Triumph Tiger 800 XCX

After clocking up 10,000 miles on the Triumph Tiger 800 XCx, James Oxley finds himself smitten with the mid-size adventure bike.

The odometer on my Triumph Tiger 800 XCx long-term test bike rolled over 10,000 miles during the making of this issue of ABR. Reaching this milestone provided the perfect opportunity to reflect on how the bike has performed since I was first handed the keys nine months ago. 

Our time together began back in February with a 500-mile round trip to the Lake District in Cumbria. It was a wet and windy, winter ride through the magnificent scenery and twisting lanes of the Lakes, sandwiched between two long stints on the motorway to get there and back. 

The Tiger was sure-footed and fun to ride throughout, but I wasn’t 100% sold. I found I was reaching further forward for the handlebars than I would have liked, the seat made my bum ache, and I spent far too much time fumbling around for the annoyingly discreet heated grips button. When asked what I thought about the bike back then, my response was usually “I like it, but I don’t love it”. 

However, as winter turned to spring, and we clocked up more miles together, my feelings towards the Tiger began to warm. I found a quick adjustment of the seat to its lowest setting tweaked my body position enough to vanquish my bum ache. This combined with the bike’s cruise control, ample adjustable screen, and that beautifully smooth triple engine, meant I found myself eagerly looking forward to long-distance journeys together.  


PRICE: £11,250
800cc liquid-cooled, 12 valve, DOHC in-line 3-cylinder

POWER: 93bhp @ 9,500rpm

TORQUE: 79 Nm @ 8,05rpm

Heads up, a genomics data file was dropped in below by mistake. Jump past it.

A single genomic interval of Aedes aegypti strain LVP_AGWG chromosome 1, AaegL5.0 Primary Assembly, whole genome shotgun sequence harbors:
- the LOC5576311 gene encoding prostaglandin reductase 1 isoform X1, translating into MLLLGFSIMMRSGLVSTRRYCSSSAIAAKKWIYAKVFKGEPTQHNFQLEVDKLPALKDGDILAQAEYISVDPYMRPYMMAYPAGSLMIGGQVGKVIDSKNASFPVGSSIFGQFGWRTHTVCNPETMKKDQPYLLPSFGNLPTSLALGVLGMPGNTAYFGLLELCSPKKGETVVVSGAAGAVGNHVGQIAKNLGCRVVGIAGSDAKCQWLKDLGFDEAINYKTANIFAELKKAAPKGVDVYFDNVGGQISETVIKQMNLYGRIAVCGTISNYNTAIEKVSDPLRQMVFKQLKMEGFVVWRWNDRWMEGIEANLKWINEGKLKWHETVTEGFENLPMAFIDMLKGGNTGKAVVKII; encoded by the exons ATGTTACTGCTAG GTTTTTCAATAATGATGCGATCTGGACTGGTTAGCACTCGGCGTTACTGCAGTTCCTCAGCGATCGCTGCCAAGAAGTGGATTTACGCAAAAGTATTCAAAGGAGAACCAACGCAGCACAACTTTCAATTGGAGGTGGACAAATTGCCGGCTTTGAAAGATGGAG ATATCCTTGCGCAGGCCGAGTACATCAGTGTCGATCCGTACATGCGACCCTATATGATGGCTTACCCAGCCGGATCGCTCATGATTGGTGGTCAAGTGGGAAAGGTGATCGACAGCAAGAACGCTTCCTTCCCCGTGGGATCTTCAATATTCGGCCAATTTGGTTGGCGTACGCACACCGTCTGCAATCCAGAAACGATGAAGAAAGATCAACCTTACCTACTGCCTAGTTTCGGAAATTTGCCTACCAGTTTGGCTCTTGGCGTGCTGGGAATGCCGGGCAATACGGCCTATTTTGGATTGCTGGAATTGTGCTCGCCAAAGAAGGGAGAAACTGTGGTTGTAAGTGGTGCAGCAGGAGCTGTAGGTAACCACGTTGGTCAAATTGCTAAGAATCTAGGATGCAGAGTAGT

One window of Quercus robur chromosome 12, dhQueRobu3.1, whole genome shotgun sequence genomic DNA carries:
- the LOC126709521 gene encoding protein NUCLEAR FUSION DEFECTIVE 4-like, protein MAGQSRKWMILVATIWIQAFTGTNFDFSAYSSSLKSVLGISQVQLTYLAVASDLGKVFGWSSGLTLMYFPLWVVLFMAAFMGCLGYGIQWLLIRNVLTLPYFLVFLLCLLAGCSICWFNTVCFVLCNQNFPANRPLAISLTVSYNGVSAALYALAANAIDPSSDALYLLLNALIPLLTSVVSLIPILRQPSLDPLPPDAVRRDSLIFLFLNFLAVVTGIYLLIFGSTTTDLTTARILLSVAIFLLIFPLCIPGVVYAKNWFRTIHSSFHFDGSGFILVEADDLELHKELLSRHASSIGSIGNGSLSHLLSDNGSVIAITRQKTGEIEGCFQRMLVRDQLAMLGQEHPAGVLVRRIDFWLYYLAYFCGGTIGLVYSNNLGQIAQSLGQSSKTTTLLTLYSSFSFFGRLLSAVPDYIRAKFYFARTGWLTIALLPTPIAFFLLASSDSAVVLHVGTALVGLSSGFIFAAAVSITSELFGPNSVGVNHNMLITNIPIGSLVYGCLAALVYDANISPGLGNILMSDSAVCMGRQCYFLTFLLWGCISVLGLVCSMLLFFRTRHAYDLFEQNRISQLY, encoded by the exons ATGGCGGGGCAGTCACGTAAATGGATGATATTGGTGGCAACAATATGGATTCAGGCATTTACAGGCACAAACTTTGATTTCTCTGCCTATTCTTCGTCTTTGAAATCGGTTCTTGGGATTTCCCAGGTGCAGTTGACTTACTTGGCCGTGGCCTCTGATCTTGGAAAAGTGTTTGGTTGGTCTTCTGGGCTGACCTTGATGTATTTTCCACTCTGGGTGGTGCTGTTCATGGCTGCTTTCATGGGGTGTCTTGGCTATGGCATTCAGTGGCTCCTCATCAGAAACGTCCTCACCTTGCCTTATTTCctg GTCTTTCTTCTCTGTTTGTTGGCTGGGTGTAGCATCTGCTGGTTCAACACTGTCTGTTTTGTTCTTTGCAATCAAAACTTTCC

BRAKES: Front; Twin Brembo 305mm ABS, Rear; Single Nissin 255mm ABS

GEAR BOX: 6-speed

WEIGHT: 208kg 
19 litres
840 – 860 mm

FUEL CONSUMPTION: 67.26mpg (claimed)

However, it wasn’t until I rode the Tiger to Wales that our relationship really began to blossom. ABR Editor Bryn had concocted a peach of a route for the magazine’s Bridgestone Coast-to-Coast series that saw us scratching along fast-paced A-roads, twisting our way through remote country lanes, and exploring off the beaten path along stunning green lanes. 

What struck me during that ride was how good the Tiger was at doing everything. It effortlessly switched from being plunged into deep water-crossings and climbing up rocky inclines off-road, to whipping along country roads, and then cruising along motorways for hours on end. And, being a mid-sized bike with a relatively low seat height, it proved incredibly adept at manoeuvering around at low speeds, especially on uneven surfaces. 

A little like suddenly realising you fancy a friend you’ve known for ages, I found myself absolutely smitten with the Tiger, and in particular, it’s sublime WP suspension that soaked up every rock, bump and kerbstone it came across, on and off-road, with ease. As summer turned to autumn, the bike’s all-rounder credentials were heightened further when my wife gave it an enthusiastic thumbs up from the pillion seat after a cross-country journey. 

After riding 10,000 miles on the Tiger, I’d like to be able to give you a list of things that went wrong and fixes I’ve made, but the truth is, there aren’t any. Despite being caked in mud and winter road salt, ridden plenty of times in the rain, and generally given a pretty tough life, it looks in damn good condition whenever I give it a clean. 

The bike had two services and the chain has been tightened, that’s it. Nothing has rusted, broken, or stopped working of its own accord. It has been dropped off-road twice, the only damage being a tiny crack in the fairing. We did snap off a rear indicator after it was accidentally kicked in the confines of the ABR garage, but we can chalk that issue up to user error.

So, there you have it. A bike that I struggled to like initially has become one of my absolute favourites. Yes, there are faster, more powerful, comfier and better-equipped bikes out there, but even knowing this, I wouldn’t hesitate to spend my own hard-earned cash on buying a Triumph Tiger 800 XCx.